If in the definition of ring $(R,+,\times$) we insist that it has unit element $1$. Then we can show that addition $(+)$ is commutative operation. However, most of the proof which I've seen in MSE use the following trick: $$x+x+y+y=(1+1)x+(1+1)y=(1+1)(x+y)=x+y+x+y$$ which lead to $x+y=y+x$.
But what if we use another approach, namely: Suppose $a=x+y$ and $b=y+x$. Then consider the expression: $$a-b=a+(-b)=(x+y)+(-(y+x))=(x+y)+((-y)+(-x))$$ and then using associativity of $+$ we get that: $a-b=0$ which leads to desired result.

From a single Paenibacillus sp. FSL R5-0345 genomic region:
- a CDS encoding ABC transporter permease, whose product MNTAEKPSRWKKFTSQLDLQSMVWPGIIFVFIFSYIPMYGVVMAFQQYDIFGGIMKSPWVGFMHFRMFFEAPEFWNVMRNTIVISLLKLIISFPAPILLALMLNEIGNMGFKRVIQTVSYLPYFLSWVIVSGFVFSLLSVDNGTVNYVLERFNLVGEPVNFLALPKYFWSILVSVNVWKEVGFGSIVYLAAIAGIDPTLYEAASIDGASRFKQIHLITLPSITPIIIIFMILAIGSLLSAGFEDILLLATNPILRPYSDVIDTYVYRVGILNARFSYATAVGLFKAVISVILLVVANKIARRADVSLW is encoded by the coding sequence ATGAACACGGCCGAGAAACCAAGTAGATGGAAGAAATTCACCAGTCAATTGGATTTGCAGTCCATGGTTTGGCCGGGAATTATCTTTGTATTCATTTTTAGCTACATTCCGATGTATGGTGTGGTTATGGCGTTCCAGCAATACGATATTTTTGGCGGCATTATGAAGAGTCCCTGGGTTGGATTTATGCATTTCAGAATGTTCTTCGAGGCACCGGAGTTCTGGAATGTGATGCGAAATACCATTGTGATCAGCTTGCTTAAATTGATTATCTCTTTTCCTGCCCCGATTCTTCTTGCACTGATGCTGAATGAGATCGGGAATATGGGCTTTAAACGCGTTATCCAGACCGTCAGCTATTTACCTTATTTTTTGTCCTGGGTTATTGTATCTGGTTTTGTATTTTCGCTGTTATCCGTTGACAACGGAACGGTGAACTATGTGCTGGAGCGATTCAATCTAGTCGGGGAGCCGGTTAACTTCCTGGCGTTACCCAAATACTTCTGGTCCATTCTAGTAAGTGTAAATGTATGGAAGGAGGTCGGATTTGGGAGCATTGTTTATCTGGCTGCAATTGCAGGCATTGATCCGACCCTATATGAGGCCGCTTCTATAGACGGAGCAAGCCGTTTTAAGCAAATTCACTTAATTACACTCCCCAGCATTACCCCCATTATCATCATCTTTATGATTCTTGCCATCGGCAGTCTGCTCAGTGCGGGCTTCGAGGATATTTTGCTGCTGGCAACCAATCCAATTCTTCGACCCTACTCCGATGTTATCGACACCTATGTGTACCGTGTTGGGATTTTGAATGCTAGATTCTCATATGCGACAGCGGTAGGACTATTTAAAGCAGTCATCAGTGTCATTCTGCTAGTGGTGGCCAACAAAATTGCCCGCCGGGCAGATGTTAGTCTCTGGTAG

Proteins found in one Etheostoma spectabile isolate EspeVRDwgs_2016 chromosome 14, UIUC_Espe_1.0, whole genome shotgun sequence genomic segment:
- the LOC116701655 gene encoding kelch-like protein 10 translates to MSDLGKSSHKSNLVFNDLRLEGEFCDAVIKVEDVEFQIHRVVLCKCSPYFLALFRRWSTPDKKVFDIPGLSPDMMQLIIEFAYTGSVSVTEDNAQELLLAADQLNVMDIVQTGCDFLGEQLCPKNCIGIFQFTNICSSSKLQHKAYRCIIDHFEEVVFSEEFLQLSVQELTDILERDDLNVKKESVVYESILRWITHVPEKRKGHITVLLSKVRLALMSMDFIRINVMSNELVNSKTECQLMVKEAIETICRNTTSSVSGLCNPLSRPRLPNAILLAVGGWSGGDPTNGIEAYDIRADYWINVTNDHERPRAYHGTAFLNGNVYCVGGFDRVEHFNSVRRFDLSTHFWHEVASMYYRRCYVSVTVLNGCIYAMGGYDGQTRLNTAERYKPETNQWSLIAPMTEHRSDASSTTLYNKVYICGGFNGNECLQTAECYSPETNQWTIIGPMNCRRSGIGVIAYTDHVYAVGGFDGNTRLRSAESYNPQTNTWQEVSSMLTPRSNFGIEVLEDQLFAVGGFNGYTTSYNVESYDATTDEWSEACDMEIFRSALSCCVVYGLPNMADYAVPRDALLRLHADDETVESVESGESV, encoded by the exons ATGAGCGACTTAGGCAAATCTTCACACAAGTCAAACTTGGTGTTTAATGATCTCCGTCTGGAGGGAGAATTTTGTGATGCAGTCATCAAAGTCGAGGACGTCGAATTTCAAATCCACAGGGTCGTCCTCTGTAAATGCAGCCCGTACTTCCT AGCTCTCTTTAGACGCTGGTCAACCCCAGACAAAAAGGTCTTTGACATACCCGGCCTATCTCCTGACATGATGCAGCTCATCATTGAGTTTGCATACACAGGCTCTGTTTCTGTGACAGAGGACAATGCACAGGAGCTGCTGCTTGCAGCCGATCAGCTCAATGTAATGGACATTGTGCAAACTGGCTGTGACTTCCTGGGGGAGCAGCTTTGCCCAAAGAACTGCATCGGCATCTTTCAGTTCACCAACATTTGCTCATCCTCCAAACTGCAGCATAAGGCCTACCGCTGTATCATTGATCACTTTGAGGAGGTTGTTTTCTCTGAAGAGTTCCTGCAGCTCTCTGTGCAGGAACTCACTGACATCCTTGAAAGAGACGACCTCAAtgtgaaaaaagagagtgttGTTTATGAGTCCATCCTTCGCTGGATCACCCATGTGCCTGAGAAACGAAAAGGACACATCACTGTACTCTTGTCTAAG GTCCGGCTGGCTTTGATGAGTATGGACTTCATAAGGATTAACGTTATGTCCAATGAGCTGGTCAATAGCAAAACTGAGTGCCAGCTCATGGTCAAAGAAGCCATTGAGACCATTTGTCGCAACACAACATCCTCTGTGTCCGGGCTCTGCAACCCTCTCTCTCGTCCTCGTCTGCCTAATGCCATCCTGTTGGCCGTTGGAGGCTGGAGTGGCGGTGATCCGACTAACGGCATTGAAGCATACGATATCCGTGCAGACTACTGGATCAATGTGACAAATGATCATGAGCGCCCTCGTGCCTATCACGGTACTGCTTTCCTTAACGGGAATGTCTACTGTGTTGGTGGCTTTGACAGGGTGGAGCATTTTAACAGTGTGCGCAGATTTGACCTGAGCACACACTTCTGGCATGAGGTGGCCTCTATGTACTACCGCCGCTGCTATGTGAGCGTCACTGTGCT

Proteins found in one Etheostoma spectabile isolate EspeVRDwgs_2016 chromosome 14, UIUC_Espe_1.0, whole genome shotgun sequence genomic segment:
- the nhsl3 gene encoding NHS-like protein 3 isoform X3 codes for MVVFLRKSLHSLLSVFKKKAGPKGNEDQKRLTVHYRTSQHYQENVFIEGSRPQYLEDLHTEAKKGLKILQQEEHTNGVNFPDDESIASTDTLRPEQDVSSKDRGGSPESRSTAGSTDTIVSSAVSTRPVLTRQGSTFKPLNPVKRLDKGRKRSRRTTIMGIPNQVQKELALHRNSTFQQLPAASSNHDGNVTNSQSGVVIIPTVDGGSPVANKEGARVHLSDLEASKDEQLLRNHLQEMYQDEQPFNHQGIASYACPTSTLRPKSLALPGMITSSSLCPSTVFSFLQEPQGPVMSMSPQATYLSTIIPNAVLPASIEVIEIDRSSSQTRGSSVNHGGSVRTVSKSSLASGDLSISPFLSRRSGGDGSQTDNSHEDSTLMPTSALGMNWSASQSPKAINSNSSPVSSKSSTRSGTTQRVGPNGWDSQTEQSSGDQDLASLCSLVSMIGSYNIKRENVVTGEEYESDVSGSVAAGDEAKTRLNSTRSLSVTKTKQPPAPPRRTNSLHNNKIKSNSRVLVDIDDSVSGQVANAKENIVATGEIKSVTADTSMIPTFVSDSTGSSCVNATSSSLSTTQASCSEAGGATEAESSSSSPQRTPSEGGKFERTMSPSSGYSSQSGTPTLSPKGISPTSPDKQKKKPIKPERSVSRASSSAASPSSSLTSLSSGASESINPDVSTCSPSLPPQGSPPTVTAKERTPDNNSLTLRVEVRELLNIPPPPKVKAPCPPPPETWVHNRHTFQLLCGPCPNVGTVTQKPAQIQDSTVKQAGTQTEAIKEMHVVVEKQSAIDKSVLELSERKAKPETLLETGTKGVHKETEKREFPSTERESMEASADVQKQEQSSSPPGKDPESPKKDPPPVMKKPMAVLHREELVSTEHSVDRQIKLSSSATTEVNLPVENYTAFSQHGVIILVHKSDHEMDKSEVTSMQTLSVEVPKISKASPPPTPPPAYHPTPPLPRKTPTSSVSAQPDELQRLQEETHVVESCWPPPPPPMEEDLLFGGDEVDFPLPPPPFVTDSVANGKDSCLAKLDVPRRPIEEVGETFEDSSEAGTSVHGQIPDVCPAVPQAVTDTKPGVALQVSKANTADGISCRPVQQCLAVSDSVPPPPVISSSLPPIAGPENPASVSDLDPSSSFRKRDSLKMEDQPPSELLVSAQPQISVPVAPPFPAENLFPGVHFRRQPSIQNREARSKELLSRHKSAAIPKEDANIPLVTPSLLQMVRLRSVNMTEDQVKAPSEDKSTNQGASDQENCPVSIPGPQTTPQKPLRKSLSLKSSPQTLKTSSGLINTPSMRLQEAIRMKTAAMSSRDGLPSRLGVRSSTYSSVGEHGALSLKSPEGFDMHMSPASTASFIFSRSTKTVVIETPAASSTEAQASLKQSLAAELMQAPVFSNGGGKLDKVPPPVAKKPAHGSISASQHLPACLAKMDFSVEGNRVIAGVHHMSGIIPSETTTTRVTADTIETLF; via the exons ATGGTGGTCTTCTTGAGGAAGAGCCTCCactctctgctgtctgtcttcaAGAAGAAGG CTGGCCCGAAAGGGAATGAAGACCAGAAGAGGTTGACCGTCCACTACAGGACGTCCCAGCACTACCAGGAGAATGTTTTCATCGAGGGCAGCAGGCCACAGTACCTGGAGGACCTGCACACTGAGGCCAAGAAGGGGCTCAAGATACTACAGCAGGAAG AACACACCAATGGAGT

Note that the crucial moment in my proof is the property $-b=(-1)\cdot b$ which can be proven easily without any reliance on abelian of addition.
I suppose that this approach is also correct. But what do you think about it?